St Louis Cardinals

Hall of Famers Blast Mark McGwire's Steroid Admission

WASHINGTON - MARCH 17:  Former St. Louis Cardinal Mark McGwire is sworn in during a House Committe session investigating Major League Baseball's effort to eradicate steroid use on Capital Hill March 17, 2005 in Washington, DC. Major League Baseball (MLB) Commissioner Allen 'Bud' Selig will give testimony regarding MLB?s efforts to eradicate steriod usage among its players. (Photo by Mark Wilson/Getty Images)
Mark Wilson/Getty Images
Cliff EasthamSenior Writer IIJanuary 22, 2010

by Caesar Cliffius

 

Contrary to the belief of some, I am not the only one who thinks Mark McGwire and his apology is disingenuous and much too late.

Hall of Fame pitcher and seven time 20-game winner Ferguson Jenkins is the latest to speak out on the admitted steroid use of the retired slugger, “You have not even begun to apologize to those you have harmed.” Jenkins claims an apology is owed to all of the pitchers who he hit home runs off when juiced.

Carlton Fisk, himself a member of the National Baseball Hall of Fame lashed out at McGwire the day before. Fisk said it was offensive to players, such as himself who had stayed clean.

Jenkins said that if he had pitched when McGwire left the yard at a record pace, he would have knocked him down with inside pitches. He went on to say that Bob Gibson, Don Drysdale, Steve Carlton, and Tom Seaver would have not hesitated to put McGwire on his back.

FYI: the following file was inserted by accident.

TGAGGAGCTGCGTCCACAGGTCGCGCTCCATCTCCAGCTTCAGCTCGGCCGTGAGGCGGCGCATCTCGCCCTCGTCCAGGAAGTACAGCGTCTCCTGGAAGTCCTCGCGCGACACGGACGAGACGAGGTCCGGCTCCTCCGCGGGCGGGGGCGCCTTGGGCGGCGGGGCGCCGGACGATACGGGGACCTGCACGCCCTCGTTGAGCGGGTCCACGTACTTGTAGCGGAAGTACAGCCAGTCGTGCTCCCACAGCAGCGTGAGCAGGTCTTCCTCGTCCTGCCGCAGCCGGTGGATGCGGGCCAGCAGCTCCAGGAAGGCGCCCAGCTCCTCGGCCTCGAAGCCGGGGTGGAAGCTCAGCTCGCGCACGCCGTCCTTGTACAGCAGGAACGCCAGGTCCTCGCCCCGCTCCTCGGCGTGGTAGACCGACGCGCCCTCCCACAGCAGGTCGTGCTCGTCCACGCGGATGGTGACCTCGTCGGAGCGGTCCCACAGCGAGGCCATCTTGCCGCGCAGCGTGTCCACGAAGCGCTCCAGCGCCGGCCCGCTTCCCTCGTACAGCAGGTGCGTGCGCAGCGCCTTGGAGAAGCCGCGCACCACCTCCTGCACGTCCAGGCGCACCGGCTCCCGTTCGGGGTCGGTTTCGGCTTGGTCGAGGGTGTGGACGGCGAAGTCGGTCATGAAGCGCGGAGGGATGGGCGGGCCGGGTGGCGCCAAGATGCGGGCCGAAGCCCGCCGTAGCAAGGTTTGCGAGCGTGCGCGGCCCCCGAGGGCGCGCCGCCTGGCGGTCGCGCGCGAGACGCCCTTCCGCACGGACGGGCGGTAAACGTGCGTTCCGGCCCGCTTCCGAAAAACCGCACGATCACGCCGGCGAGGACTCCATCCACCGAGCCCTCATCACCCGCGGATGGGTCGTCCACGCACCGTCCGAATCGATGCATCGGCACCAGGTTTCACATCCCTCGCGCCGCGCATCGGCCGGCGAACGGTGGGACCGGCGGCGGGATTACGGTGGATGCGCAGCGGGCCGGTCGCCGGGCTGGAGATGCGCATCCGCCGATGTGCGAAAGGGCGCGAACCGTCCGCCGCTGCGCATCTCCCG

Retired St. Louis Cardinals’ slugger Jack Clark aligns himself with me when he said that Big Mac should be banned from the game. He also railed against Alex Rodriguez, Roger Clemens, Sammy Sosa, Rafael Palmeiro and Barry bonds, calling them all fakes and phonies. and saying they are baseball’s “creeps.”

To say McGwire’s admission of guilt has created a firestorm around the baseball community is an understatement. He has admitted to using the now-banned substance for 10 years, including the year that he set the Major League record with 70 home runs.

So far McGwire has essentially been snubbed by the voters for Hall of Fame consideration, receiving less than a third of the votes needed for enshrinement.

His announcement of guilt was provoked by his hiring as a batting coach for the Cardinals. Prior to this he had been totally silent about the scandal except for his statement to Congress that he wasn’t there to talk about his past.

Some fans, players and writers are content to accept his apology, forgive and forget. Apparently there are more who stand on the other side of the fence.

Jose Canseco , author of the book Juiced, which initiated the investigation into steroid use, said Big Mac was not totally forthcoming. Canseco, McGwire’s former “Bash Brother” of the Oakland A’s, said they injected each other in the locker room prior to games. McGwire denied his claims and said that he wasn’t going to drop to Jose’s level, maintaining that Jose must have said it to sell more books.

On ESPN’s “The Waddle and Silvy Show,” Canseco said that he had been subjected to a polygraph test concerning that statement and had passed it. He then made an on air challenge to McGwire to take a test and see which of the two is lying.

Whether or not anything is done to restore the home run record (which was eclipsed by Bonds with 73 in 2001), McGwire’s numbers do not qualify him to be hall of fame material.

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